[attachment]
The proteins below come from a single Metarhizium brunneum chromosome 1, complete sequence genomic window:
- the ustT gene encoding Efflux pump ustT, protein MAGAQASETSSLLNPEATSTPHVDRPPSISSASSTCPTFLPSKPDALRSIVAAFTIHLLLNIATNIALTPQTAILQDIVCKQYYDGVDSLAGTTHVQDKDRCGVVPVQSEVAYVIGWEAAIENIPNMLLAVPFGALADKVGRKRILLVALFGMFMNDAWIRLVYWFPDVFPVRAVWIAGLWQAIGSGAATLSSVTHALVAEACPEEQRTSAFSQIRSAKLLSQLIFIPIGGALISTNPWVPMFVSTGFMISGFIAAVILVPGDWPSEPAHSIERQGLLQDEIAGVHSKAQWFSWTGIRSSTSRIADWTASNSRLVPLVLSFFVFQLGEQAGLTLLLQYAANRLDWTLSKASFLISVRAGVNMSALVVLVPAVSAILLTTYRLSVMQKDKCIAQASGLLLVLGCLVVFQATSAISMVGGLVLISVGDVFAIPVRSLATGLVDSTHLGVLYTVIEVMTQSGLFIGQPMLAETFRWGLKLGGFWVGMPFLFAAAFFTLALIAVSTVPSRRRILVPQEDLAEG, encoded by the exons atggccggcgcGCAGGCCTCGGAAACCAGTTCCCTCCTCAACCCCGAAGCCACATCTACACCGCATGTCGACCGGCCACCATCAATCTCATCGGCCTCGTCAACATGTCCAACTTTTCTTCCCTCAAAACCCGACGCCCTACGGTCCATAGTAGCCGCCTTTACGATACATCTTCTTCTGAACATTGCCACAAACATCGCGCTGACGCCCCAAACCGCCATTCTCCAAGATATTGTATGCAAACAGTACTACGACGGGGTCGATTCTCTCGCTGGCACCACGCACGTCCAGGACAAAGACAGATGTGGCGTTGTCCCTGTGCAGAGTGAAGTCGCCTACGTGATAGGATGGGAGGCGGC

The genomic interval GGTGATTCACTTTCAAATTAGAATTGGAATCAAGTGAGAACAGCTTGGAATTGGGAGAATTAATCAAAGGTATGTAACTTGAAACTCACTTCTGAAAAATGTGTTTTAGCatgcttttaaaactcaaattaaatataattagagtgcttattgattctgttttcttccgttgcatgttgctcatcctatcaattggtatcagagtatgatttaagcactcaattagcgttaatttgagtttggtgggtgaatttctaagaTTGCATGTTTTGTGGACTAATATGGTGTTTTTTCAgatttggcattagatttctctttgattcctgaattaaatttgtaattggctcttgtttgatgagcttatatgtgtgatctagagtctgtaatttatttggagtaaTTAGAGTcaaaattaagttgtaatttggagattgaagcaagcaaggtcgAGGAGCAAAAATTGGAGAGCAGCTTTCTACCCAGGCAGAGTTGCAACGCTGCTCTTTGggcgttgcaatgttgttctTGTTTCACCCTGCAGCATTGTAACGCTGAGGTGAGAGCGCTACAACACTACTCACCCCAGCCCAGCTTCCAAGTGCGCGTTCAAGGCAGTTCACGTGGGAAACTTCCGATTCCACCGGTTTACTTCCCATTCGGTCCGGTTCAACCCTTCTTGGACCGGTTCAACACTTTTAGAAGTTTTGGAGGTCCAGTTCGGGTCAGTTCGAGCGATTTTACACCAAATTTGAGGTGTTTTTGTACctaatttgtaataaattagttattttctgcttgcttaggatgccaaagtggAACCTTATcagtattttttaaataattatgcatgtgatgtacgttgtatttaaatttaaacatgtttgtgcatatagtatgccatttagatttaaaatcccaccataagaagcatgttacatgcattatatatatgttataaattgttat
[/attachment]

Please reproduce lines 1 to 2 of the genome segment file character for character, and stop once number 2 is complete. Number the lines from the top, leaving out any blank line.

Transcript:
The proteins below come from a single Metarhizium brunneum chromosome 1, complete sequence genomic window:
- the ustT gene encoding Efflux pump ustT, protein MAGAQASETSSLLNPEATSTPHVDRPPSISSASSTCPTFLPSKPDALRSIVAAFTIHLLLNIATNIALTPQTAILQDIVCKQYYDGVDSLAGTTHVQDKDRCGVVPVQSEVAYVIGWEAAIENIPNMLLAVPFGALADKVGRKRILLVALFGMFMNDAWIRLVYWFPDVFPVRAVWIAGLWQAIGSGAATLSSVTHALVAEACPEEQRTSAFSQIRSAKLLSQLIFIPIGGALISTNPWVPMFVSTGFMISGFIAAVILVPGDWPSEPAHSIERQGLLQDEIAGVHSKAQWFSWTGIRSSTSRIADWTASNSRLVPLVLSFFVFQLGEQAGLTLLLQYAANRLDWTLSKASFLISVRAGVNMSALVVLVPAVSAILLTTYRLSVMQKDKCIAQASGLLLVLGCLVVFQATSAISMVGGLVLISVGDVFAIPVRSLATGLVDSTHLGVLYTVIEVMTQSGLFIGQPMLAETFRWGLKLGGFWVGMPFLFAAAFFTLALIAVSTVPSRRRILVPQEDLAEG, encoded by the exons atggccggcgcGCAGGCCTCGGAAACCAGTTCCCTCCTCAACCCCGAAGCCACATCTACACCGCATGTCGACCGGCCACCATCAATCTCATCGGCCTCGTCAACATGTCCAACTTTTCTTCCCTCAAAACCCGACGCCCTACGGTCCATAGTAGCCGCCTTTACGATACATCTTCTTCTGAACATTGCCACAAACATCGCGCTGACGCCCCAAACCGCCATTCTCCAAGATATTGTATGCAAACAGTACTACGACGGGGTCGATTCTCTCGCTGGCACCACGCACGTCCAGGACAAAGACAGATGTGGCGTTGTCCCTGTGCAGAGTGAAGTCGCCTACGTGATAGGATGGGAGGCGGC